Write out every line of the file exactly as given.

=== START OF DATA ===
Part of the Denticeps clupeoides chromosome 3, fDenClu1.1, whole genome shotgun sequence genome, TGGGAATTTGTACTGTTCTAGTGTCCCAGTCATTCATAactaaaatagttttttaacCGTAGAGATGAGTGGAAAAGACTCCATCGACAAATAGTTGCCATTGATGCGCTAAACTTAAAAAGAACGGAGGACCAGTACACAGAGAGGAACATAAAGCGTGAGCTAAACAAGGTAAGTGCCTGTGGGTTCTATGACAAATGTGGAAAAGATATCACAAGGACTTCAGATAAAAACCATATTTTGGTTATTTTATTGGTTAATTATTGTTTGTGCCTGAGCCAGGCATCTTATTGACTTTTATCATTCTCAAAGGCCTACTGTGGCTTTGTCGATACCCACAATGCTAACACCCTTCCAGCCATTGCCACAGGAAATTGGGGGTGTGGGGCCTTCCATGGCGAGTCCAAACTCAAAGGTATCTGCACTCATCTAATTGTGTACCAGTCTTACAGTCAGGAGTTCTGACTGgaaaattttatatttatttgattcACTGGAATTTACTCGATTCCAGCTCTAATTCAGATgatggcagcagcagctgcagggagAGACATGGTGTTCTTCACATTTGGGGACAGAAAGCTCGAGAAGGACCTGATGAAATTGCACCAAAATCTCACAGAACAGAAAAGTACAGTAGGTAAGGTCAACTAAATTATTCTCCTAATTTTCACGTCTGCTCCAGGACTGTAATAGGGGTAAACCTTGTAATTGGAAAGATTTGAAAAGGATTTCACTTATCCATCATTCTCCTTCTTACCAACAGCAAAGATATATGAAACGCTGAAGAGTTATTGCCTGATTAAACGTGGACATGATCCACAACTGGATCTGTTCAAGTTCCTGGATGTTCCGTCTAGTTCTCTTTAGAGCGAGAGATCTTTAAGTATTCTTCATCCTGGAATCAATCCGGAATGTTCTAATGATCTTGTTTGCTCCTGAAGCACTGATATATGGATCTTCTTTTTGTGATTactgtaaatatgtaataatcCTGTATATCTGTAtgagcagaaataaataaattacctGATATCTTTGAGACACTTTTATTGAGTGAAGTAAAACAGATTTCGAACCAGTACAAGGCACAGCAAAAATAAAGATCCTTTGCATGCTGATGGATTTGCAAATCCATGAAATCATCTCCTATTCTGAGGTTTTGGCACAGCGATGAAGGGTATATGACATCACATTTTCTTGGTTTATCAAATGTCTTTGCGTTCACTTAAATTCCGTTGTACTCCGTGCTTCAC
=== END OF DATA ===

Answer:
Part of the Denticeps clupeoides chromosome 3, fDenClu1.1, whole genome shotgun sequence genome, TGGGAATTTGTACTGTTCTAGTGTCCCAGTCATTCATAactaaaatagttttttaacCGTAGAGATGAGTGGAAAAGACTCCATCGACAAATAGTTGCCATTGATGCGCTAAACTTAAAAAGAACGGAGGACCAGTACACAGAGAGGAACATAAAGCGTGAGCTAAACAAGGTAAGTGCCTGTGGGTTCTATGACAAATGTGGAAAAGATATCACAAGGACTTCAGATAAAAACCATATTTTGGTTATTTTATTGGTTAATTATTGTTTGTGCCTGAGCCAGGCATCTTATTGACTTTTATCATTCTCAAAGGCCTACTGTGGCTTTGTCGATACCCACAATGCTAACACCCTTCCAGCCATTGCCACAGGAAATTGGGGGTGTGGGGCCTTCCATGGCGAGTCCAAACTCAAAGGTATCTGCACTCATCTAATTGTGTACCAGTCTTACAGTCAGGAGTTCTGACTGgaaaattttatatttatttgattcACTGGAATTTACTCGATTCCAGCTCTAATTCAGATgatggcagcagcagctgcagggagAGACATGGTGTTCTTCACATTTGGGGACAGAAAGCTCGAGAAGGACCTGATGAAATTGCACCAAAATCTCACAGAACAGAAAAGTACAGTAGGTAAGGTCAACTAAATTATTCTCCTAATTTTCACGTCTGCTCCAGGACTGTAATAGGGGTAAACCTTGTAATTGGAAAGATTTGAAAAGGATTTCACTTATCCATCATTCTCCTTCTTACCAACAGCAAAGATATATGAAACGCTGAAGAGTTATTGCCTGATTAAACGTGGACATGATCCACAACTGGATCTGTTCAAGTTCCTGGATGTTCCGTCTAGTTCTCTTTAGAGCGAGAGATCTTTAAGTATTCTTCATCCTGGAATCAATCCGGAATGTTCTAATGATCTTGTTTGCTCCTGAAGCACTGATATATGGATCTTCTTTTTGTGATTactgtaaatatgtaataatcCTGTATATCTGTAtgagcagaaataaataaattacctGATATCTTTGAGACACTTTTATTGAGTGAAGTAAAACAGATTTCGAACCAGTACAAGGCACAGCAAAAATAAAGATCCTTTGCATGCTGATGGATTTGCAAATCCATGAAATCATCTCCTATTCTGAGGTTTTGGCACAGCGATGAAGGGTATATGACATCACATTTTCTTGGTTTATCAAATGTCTTTGCGTTCACTTAAATTCCGTTGTACTCCGTGCTTCAC